Plant-Based Innovation and Culture at Whole Foods Market with Jessica Pastore

Prof Photo (1)

If there’s one retail store that is known for bringing the best in natural food options to consumers across the country, it’s Whole Foods Market. This month we are excited to connect with Jessica Pastore, Senior Pricing Analyst for Whole Foods with a particular passion and expertise in plant-based eating. In this conversation Jessica tells her own story of finding her way to a plant-based lifestyle and how the corporate environment at Whole Foods guided her towards a healthier path. She also shares her perspective on the evolving retail landscape and emerging trends in the plant-based sector.

We are thrilled to hear more from Jessica as a speaker at the Eat For The Future Business Forum at Plant Based World Conference & Expo this June!

What is the story behind your becoming a pricing analyst for Whole Foods Market?

Jess: I’ve always had an interest in food and a natural curiosity for what people eat, but retail grocery is not what I originally pursued, professionally. I studied mechanical engineering and finance, and worked in aerospace manufacturing and Big Oil before transitioning to Whole Foods. Part of the attraction came from the mission and corporate culture, particularly the focus on all-encompassing health and wellness, and the core value of ‘team member excellence and happiness’. Outside of my day-job, I started moonlighting in the local Whole Foods on evenings and weekends with the intention of someday transitioning to corporate headquarters in Austin, Texas. In January, 2017 I was brought on full-time as a Senior Analyst in Competitive Intelligence and just recently transitioned to the Pricing Analytics team.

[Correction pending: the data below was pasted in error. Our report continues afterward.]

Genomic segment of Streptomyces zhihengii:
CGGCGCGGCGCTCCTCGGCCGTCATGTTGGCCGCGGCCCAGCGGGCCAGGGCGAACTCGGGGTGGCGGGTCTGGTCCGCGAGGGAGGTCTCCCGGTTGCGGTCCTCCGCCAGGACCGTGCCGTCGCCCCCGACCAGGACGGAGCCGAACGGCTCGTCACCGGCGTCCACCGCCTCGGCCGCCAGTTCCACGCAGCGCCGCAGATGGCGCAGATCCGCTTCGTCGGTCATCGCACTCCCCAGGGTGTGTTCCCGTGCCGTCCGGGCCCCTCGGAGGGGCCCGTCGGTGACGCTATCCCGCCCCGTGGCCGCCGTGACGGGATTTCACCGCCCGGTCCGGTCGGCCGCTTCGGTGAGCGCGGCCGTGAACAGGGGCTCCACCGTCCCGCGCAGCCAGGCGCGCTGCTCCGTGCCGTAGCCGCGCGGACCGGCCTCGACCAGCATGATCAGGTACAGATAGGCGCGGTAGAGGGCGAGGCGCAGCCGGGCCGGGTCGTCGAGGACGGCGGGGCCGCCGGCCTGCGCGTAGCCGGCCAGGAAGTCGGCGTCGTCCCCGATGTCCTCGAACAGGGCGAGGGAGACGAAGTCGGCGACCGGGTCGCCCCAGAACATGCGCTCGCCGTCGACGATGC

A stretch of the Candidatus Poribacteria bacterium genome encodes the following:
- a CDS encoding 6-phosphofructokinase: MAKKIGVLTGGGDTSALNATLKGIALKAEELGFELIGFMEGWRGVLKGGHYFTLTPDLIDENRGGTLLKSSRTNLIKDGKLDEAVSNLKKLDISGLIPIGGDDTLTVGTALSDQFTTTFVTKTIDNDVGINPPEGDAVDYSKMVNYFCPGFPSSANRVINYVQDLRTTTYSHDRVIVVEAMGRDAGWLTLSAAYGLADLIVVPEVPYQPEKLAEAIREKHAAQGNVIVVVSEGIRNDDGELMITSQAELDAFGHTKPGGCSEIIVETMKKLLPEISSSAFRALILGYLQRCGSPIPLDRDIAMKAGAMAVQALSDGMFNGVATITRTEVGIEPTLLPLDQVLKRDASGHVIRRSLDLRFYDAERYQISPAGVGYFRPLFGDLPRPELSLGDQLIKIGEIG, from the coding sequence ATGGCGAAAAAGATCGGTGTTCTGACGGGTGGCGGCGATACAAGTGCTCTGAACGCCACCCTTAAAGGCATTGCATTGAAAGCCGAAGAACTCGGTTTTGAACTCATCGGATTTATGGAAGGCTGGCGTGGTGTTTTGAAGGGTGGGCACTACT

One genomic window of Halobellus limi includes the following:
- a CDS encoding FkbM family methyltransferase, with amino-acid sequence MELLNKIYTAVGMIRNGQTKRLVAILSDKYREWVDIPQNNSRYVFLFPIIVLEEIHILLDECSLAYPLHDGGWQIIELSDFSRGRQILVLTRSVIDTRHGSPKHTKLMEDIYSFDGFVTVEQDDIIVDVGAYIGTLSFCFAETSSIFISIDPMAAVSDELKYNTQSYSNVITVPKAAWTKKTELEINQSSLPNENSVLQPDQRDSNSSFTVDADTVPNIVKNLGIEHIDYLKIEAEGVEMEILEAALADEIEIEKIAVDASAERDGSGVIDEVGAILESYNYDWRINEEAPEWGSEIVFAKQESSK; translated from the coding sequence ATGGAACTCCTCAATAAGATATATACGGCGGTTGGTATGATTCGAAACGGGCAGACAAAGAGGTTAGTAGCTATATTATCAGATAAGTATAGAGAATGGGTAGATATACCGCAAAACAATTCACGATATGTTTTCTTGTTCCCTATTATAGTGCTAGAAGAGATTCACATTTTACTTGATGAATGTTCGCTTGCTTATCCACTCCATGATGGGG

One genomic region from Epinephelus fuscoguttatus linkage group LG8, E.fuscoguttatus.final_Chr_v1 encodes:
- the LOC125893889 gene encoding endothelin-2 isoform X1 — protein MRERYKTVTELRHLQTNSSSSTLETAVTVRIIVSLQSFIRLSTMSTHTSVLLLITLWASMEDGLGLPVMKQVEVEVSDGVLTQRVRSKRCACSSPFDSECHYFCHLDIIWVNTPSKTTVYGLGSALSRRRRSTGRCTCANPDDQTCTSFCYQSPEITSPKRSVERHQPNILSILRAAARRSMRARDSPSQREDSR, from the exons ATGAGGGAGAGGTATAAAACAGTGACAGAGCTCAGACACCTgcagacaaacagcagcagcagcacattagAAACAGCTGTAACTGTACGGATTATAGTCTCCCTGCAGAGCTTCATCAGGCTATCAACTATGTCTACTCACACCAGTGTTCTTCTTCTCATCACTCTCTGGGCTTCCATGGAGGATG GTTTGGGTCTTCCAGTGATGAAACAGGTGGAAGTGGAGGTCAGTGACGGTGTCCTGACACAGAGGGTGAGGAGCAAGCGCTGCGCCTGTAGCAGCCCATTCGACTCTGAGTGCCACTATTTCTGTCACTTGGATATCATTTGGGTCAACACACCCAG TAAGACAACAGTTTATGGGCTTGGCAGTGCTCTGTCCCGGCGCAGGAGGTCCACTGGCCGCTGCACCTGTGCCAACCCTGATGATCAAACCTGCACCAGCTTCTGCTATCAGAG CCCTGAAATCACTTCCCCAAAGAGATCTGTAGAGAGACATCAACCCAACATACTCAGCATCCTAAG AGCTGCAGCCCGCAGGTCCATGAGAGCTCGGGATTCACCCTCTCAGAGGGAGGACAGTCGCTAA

How has the plant-based movement and lifestyle impacted you on a personal level?

When I started working at Whole Foods I was still eating eggs, dairy and some meats in moderation. One of our best benefits is an employee discount that can increase with favorable results on standard health screenings (blood pressure, BMI, etc.) My decade-long struggle with high-cholesterol prevented me from maxing out my employee discount. I consulted a Whole Foods health coach who encouraged me to try a plant-based diet for a short period of time “just to see” what happened. When I re-tested my cholesterol 8 weeks later, it had dropped 100 points! This measurable health improvement motivated me to share my results and nutrition changes with my family. A few months later, my dad and I attended the Engine 2 Total Health Immersion program to learn more about the science behind this way of eating. This intensive program provided general education and long-term strategies for following a plant-based diet. I’m proud to report that my dad’s health changes are even more significant than my own. His cholesterol dropped 75 points during the week of the immersion. Since then he has lost 50 pounds, is off all blood pressure medications (with an average un-medicated blood pressure of 102/65) and is no longer experiencing the chronic shoulder pain he had dealt with for years. My grandmother has also taken notice of the health changes in our family and is considering doing a health immersion later this year.

How do you see the plant-based category impacting the retail market and what are the hottest trends you are looking out for?